The Design Dispatch offers expertly written and essential news from the design world crafted by our dedicated team. Think of it as your cheat sheet for the day in design delivered to your inbox before you’ve had your coffee. Subscribe now.
Arsenal and Adidas enlist Stella McCartney to create a sustainable new collection.
“Arsenal has debuted a new collaboration with Stella McCartney, as part of its ongoing partnership with Adidas. The collaboration includes 10 pieces for the Arsenal women’s team—as well as a gender neutral pre-match jersey that will be worn by both men’s and women’s teams—that combine performance and sustainable innovations. As well as the jerseys, the collection includes a full zip hoodie, tight, and an exclusive colorway of the Stella McCartney x adidas Ultraboost 22. The collection arrives in a color palette of “Mystery Blue” and “Scarlet Red,” reflecting the club’s past and present colors, which are used in an oversized leopard graphic.” —[H/T Hypebeast]
Ai Weiwei makes his operatic debut with Giacomo Puccini’s Turandot in Rome.
“With a storyline seeping with bloodshed and despotism, a new geopolitical focus and Ukrainian conductor Oksana Lyniv in the pit, the new production—originally meant to have premiered in 2020, but delayed because of the coronavirus pandemic—comes exactly on time. From the ominous opening five notes, the audience is plunged into an uncertain, violent world and 64-year-old Ai never lets up the pressure. The production, which opens at the Teatro dell’Opera di Roma, is a fitting project for an artist known for his installations, sculpture and photography that denounce authority and champion human rights and freedom of expression.” —[H/T France24]
A new Chrome extension can detect fake profile pictures with razor-sharp accuracy.
“V7 Labs has created a new artificial intelligence-based (AI) software that works as a Google Chrome extension that is capable of detecting artificially generated profile pictures—like the ones above—with a claimed 99.28% accuracy. V7 Labs is a software company that designs products made to automate visual tasks. The company says that the world relies on visual decision making and it is working towards making deep learning more robust and easier to develop so that any business can implement state-of-the-art AI from a single platform.” —[H/T PetaPixel]
Tech startup Fairchain aims to use digital contracts to get artists royalties for resale.
“Even before the artist Robert Rauschenberg famously objected to seeing a 1958 painting he originally sold for $900 flip for $85,000 in 1973, artists have been frustrated by not receiving royalties for their work when it changes hands. Previous efforts to address this over the years have failed. But now, as musicians and other creative producers assert more control over their future sales and blockchain technology has allowed for easier tracking of intellectual property, two Stanford alumni have started a business to help visual artists reap the financial rewards when their work is resold privately or comes up for auction, in some cases at many multiples of the original price. Charlie Jarvis, 24, a computer scientist, and Max Kendrick, 36, a former diplomat and a son of the sculptor Mel Kendrick, started the company, called Fairchain, in 2019. Little by little, it is gaining traction with artists and gallerists.” —-[H/T New York Times]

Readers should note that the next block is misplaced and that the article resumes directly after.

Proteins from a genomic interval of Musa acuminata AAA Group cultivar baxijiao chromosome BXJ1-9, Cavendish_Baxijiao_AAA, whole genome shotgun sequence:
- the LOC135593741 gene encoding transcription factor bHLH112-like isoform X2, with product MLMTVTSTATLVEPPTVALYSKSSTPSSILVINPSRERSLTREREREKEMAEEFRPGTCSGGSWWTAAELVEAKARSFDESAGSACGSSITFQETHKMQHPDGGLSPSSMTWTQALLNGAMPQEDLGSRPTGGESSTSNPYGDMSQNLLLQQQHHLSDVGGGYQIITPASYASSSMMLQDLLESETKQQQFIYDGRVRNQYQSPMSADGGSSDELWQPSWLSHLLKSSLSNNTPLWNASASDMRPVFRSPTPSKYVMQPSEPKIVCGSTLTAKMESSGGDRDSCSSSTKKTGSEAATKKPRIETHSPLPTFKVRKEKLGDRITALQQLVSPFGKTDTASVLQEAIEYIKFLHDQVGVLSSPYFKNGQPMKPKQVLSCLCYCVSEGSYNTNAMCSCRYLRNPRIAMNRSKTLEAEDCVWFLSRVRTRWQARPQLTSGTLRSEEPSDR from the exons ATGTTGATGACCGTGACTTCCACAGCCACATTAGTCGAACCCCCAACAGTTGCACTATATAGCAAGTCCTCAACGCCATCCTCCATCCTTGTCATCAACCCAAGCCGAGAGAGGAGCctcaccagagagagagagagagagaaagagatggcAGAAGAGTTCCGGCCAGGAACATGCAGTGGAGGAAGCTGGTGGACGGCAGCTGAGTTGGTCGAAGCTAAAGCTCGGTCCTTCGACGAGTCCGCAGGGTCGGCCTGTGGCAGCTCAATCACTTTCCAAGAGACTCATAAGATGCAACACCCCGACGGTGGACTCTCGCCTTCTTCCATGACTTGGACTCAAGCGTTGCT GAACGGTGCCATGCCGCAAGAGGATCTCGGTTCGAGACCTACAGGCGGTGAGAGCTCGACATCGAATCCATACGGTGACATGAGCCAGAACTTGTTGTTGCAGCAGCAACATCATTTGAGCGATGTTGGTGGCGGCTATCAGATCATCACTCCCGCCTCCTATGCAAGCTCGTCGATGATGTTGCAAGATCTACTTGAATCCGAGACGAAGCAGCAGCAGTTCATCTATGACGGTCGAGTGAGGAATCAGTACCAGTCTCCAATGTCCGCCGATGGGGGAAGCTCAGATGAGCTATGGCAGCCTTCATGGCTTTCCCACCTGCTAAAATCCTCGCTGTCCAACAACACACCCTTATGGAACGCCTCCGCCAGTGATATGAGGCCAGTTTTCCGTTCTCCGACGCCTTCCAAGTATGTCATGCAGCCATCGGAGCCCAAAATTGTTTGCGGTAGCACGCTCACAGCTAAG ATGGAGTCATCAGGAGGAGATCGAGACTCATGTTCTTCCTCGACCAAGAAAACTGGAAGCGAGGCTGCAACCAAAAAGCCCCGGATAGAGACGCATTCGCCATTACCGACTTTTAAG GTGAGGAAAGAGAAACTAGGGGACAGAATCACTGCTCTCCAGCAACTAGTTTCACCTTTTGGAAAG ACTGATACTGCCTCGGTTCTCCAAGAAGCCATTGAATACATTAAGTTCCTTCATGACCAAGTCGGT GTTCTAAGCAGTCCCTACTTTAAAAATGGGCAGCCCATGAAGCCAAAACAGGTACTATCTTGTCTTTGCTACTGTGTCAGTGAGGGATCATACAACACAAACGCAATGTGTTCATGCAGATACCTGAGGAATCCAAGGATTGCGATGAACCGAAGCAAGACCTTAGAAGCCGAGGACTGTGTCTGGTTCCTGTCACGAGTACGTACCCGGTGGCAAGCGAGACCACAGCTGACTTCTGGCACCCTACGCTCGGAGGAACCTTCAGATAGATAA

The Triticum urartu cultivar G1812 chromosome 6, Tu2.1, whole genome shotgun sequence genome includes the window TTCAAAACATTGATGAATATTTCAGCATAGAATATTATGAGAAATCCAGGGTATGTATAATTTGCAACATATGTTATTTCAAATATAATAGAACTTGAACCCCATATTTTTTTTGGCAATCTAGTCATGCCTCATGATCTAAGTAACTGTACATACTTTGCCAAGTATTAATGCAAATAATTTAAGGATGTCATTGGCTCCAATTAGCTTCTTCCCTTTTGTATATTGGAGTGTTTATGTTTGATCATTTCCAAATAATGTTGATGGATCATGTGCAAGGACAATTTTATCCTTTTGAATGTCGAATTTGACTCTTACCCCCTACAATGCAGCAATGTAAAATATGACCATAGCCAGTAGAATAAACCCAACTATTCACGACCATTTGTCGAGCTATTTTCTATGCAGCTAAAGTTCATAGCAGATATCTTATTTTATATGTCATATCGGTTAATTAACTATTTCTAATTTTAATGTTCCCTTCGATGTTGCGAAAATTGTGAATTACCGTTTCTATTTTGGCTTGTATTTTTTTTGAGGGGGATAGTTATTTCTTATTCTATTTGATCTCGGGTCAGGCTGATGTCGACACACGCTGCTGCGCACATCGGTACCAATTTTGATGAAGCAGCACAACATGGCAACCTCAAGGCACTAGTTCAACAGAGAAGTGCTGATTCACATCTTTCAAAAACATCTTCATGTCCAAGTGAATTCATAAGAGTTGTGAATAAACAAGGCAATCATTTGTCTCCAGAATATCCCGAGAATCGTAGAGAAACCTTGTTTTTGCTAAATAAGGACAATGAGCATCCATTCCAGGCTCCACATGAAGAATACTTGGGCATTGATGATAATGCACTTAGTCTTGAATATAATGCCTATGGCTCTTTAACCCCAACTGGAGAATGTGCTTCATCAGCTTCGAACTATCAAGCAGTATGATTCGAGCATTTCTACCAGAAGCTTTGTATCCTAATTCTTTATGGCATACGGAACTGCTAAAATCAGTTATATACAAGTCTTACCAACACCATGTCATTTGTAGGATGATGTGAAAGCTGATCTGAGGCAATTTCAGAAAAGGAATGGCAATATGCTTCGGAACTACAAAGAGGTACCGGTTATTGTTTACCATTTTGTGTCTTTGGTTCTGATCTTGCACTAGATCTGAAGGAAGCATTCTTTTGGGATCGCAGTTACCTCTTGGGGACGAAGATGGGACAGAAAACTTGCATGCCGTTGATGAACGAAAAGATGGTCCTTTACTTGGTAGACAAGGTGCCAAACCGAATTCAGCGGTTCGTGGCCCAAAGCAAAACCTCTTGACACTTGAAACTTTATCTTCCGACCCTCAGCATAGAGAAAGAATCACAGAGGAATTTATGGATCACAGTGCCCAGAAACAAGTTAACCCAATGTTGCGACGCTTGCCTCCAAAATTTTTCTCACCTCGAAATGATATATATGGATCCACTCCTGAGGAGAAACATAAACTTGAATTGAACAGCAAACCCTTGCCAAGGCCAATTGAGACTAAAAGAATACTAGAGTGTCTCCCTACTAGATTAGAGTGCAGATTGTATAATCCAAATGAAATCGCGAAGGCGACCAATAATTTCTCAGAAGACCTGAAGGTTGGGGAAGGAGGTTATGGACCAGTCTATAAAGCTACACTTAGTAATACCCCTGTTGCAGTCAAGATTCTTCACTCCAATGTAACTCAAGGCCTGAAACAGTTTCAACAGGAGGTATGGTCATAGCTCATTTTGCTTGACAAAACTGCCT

An artist spray-paints massive graffiti on the facade of Manhattan’s New Museum.
“The New Museum in Manhattan’s Lower East Side was spray-painted Wednesday morning, March 23, with massive graffiti on its facade. The black, white, and red graffiti spells the moniker ‘Acer’ in large block letters on the museum’s third level, facing Bowery Street. The graffiti was painted a few feet above artist Glenn Ligon’s installation A Small Band (2015), which features the writing “blues blood bruise.” Ligon was among 37 Black contemporary artists participating in the 2021 exhibition Grief and Grievance: Art and Mourning in America, originally conceived by the late Nigerian curator Okwui Enwezor.” —[H/T Hyperallergic]
The Memphis airport has reinstalled a self-portrait by Tommy Kha after taking it down.
“An airport in Tennessee is reinstalling an art piece featuring an Asian man wearing an Elvis outfit after previously taking it down due to backlash from travelers. The self-portrait, which shows Asian American artist Tommy Kha dressed as Elvis, was chosen by a committee led by Memphis’ Urban Art Commission to be displayed in a newly renovated section of the Memphis-Shelby County Airport.” —[H/T Yahoo]
Today’s attractive distractions:
Selfridges morphs into an exhibition space dedicated to Op Art pioneer Victor Vasarely.
Luke Jerram crafts intricate glasswork modeled after the microbiology of fatal viruses.
Will bringing NFTs into vinyl give artists resale royalties from the secondhand market?